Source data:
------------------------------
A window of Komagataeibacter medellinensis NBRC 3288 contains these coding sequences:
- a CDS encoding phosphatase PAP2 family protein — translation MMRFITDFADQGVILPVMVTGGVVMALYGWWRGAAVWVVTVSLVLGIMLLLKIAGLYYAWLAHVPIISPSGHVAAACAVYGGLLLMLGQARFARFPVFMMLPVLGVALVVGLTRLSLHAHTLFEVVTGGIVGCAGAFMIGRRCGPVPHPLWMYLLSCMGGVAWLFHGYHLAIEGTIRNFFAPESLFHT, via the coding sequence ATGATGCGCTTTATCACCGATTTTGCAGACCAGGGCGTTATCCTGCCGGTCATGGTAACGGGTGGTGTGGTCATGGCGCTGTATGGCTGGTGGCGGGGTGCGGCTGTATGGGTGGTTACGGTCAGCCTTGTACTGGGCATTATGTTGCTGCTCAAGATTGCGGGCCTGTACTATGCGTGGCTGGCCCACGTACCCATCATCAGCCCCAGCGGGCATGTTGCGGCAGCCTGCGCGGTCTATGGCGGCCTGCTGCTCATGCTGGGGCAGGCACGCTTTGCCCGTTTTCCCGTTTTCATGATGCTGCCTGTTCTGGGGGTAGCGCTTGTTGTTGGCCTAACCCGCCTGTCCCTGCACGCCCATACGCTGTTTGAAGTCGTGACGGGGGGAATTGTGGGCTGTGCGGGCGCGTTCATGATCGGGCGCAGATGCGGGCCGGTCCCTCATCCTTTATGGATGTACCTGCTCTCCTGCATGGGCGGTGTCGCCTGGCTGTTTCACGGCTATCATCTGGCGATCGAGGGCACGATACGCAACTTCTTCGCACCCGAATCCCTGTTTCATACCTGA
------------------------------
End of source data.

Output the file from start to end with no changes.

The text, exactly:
A window of Komagataeibacter medellinensis NBRC 3288 contains these coding sequences:
- a CDS encoding phosphatase PAP2 family protein — translation MMRFITDFADQGVILPVMVTGGVVMALYGWWRGAAVWVVTVSLVLGIMLLLKIAGLYYAWLAHVPIISPSGHVAAACAVYGGLLLMLGQARFARFPVFMMLPVLGVALVVGLTRLSLHAHTLFEVVTGGIVGCAGAFMIGRRCGPVPHPLWMYLLSCMGGVAWLFHGYHLAIEGTIRNFFAPESLFHT, via the coding sequence ATGATGCGCTTTATCACCGATTTTGCAGACCAGGGCGTTATCCTGCCGGTCATGGTAACGGGTGGTGTGGTCATGGCGCTGTATGGCTGGTGGCGGGGTGCGGCTGTATGGGTGGTTACGGTCAGCCTTGTACTGGGCATTATGTTGCTGCTCAAGATTGCGGGCCTGTACTATGCGTGGCTGGCCCACGTACCCATCATCAGCCCCAGCGGGCATGTTGCGGCAGCCTGCGCGGTCTATGGCGGCCTGCTGCTCATGCTGGGGCAGGCACGCTTTGCCCGTTTTCCCGTTTTCATGATGCTGCCTGTTCTGGGGGTAGCGCTTGTTGTTGGCCTAACCCGCCTGTCCCTGCACGCCCATACGCTGTTTGAAGTCGTGACGGGGGGAATTGTGGGCTGTGCGGGCGCGTTCATGATCGGGCGCAGATGCGGGCCGGTCCCTCATCCTTTATGGATGTACCTGCTCTCCTGCATGGGCGGTGTCGCCTGGCTGTTTCACGGCTATCATCTGGCGATCGAGGGCACGATACGCAACTTCTTCGCACCCGAATCCCTGTTTCATACCTGA